Don’t overlook Alsace

Every time I enjoy a really good wine from Alsace, I wonder why I don’t choose this region’s excellent wines more often.

Please subscribe!

The 30 Wine Advisor is a reader-supported online community. If you enjoy these reports, please consider a paid subscription. You’ll get twice as many reports, and you’ll help keep us going! If you can’t do it, though, don’t worry. All are welcome to our basic edition, which will always be free.

Maybe it’s because the wines of Alsace are different. Different in a good way, but still. This picturesque stretch in France’s far northeastern corner, where France and Germany meet along the Rhine, has been the source of conflict and changing domains all the way back to Caesar’s time. From the Roman Empire against the Gauls and Germanic tribes to the Alemanni fighting the Franks, Merovingians and Carolingians; the Holy Roman Empire and the Habsburgs to both 20th Century world wars, this sought-after stretch of the Rhine Valley has been wracked by wars and fallen under different dominations for 2,000 years or more.

Now firmly French yet somehow Germanic too, Alsace’s vineyards along the slopes of the wooded, gently rounded Vosges (“Vowzh”) mountains produce wines that somehow evoke a sense of both France and Germany while firmly staking their place in Alsace.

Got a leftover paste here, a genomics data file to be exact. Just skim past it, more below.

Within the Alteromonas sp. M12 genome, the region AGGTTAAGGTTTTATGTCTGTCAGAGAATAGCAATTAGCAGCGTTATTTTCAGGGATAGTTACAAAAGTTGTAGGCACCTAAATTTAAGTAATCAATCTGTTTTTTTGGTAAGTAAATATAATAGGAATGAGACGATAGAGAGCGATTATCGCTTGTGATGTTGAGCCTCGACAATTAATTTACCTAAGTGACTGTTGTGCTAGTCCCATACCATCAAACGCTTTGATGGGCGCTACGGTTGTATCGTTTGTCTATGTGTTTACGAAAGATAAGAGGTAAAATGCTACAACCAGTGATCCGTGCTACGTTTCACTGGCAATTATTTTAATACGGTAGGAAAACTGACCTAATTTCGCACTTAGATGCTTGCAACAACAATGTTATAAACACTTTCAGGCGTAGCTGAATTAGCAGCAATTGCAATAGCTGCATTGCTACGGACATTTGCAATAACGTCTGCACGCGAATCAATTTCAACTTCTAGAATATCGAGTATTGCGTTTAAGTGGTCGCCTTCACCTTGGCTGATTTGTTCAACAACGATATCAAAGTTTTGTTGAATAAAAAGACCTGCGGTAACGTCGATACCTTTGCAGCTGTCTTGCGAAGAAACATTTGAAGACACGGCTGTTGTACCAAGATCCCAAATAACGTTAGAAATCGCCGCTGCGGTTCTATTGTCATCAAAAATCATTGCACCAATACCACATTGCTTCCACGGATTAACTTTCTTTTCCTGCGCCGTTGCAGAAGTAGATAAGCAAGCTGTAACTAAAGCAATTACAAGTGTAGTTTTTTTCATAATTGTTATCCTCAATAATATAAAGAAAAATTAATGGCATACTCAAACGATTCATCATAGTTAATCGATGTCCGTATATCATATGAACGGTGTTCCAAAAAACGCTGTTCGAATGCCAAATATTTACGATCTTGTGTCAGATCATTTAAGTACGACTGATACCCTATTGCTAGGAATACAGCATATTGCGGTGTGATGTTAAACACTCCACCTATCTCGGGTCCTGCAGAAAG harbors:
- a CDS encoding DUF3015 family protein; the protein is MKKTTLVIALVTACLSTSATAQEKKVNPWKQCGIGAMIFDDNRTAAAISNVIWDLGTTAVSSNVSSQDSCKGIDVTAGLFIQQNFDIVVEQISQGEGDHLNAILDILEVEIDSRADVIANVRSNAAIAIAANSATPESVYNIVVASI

DeLong Wine Map of France

We zoom in on Alsace and its surroundings on the excellent DeLong Wine Map of France.

Alsatian vineyards have been growing grapes and yielding wine for centuries, but thanks to that history of war and disruption, its modern trajectory as a reliable producer of high-quality wine only after World War II. Alsace finally received the Appellation d’Origine Contrôlée (AOC) status in 1962, according to the wine-business publication Seven Fifty Daily.

Only 13 years after that, SevenFifty Daily reported, Schlossberg was Alsace’s first vineyard elevated to Grand Cru status. Two dozen more Alsatian vineyards had received that high status within the following eight years, the publication wrote in its Alsace information page, “setting the region on its path to the production of high-quality and distinctive wines that told the story of their terroir.” Today the region boasts 51 vineyards designated as Grand Cru.